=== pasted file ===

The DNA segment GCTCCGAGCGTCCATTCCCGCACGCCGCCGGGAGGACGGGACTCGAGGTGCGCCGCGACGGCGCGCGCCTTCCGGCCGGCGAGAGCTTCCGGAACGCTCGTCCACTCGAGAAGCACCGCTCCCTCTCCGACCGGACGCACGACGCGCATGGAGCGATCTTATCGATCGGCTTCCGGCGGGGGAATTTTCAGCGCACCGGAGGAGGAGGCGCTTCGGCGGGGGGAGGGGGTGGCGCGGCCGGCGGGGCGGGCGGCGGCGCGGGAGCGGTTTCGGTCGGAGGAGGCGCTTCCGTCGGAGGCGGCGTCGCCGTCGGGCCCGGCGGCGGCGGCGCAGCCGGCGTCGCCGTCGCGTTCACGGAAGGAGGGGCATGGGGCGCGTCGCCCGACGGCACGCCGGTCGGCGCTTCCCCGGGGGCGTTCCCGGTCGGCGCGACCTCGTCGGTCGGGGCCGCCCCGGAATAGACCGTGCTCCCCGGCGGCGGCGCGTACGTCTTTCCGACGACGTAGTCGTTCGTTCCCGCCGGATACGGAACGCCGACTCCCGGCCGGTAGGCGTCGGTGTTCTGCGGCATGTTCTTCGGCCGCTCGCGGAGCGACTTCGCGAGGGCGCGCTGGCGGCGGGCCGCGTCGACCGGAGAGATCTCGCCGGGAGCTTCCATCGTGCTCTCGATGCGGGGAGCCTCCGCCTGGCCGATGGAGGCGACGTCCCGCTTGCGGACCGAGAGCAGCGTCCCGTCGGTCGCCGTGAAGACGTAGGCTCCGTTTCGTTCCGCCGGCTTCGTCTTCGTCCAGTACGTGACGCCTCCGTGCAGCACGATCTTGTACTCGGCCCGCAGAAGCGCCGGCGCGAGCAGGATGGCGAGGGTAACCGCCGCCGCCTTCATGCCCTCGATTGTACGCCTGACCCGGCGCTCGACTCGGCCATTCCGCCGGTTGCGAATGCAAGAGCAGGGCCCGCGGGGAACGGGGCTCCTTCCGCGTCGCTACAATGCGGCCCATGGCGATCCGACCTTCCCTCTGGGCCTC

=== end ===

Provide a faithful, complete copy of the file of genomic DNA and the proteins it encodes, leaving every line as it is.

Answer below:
The DNA segment GCTCCGAGCGTCCATTCCCGCACGCCGCCGGGAGGACGGGACTCGAGGTGCGCCGCGACGGCGCGCGCCTTCCGGCCGGCGAGAGCTTCCGGAACGCTCGTCCACTCGAGAAGCACCGCTCCCTCTCCGACCGGACGCACGACGCGCATGGAGCGATCTTATCGATCGGCTTCCGGCGGGGGAATTTTCAGCGCACCGGAGGAGGAGGCGCTTCGGCGGGGGGAGGGGGTGGCGCGGCCGGCGGGGCGGGCGGCGGCGCGGGAGCGGTTTCGGTCGGAGGAGGCGCTTCCGTCGGAGGCGGCGTCGCCGTCGGGCCCGGCGGCGGCGGCGCAGCCGGCGTCGCCGTCGCGTTCACGGAAGGAGGGGCATGGGGCGCGTCGCCCGACGGCACGCCGGTCGGCGCTTCCCCGGGGGCGTTCCCGGTCGGCGCGACCTCGTCGGTCGGGGCCGCCCCGGAATAGACCGTGCTCCCCGGCGGCGGCGCGTACGTCTTTCCGACGACGTAGTCGTTCGTTCCCGCCGGATACGGAACGCCGACTCCCGGCCGGTAGGCGTCGGTGTTCTGCGGCATGTTCTTCGGCCGCTCGCGGAGCGACTTCGCGAGGGCGCGCTGGCGGCGGGCCGCGTCGACCGGAGAGATCTCGCCGGGAGCTTCCATCGTGCTCTCGATGCGGGGAGCCTCCGCCTGGCCGATGGAGGCGACGTCCCGCTTGCGGACCGAGAGCAGCGTCCCGTCGGTCGCCGTGAAGACGTAGGCTCCGTTTCGTTCCGCCGGCTTCGTCTTCGTCCAGTACGTGACGCCTCCGTGCAGCACGATCTTGTACTCGGCCCGCAGAAGCGCCGGCGCGAGCAGGATGGCGAGGGTAACCGCCGCCGCCTTCATGCCCTCGATTGTACGCCTGACCCGGCGCTCGACTCGGCCATTCCGCCGGTTGCGAATGCAAGAGCAGGGCCCGCGGGGAACGGGGCTCCTTCCGCGTCGCTACAATGCGGCCCATGGCGATCCGACCTTCCCTCTGGGCCTC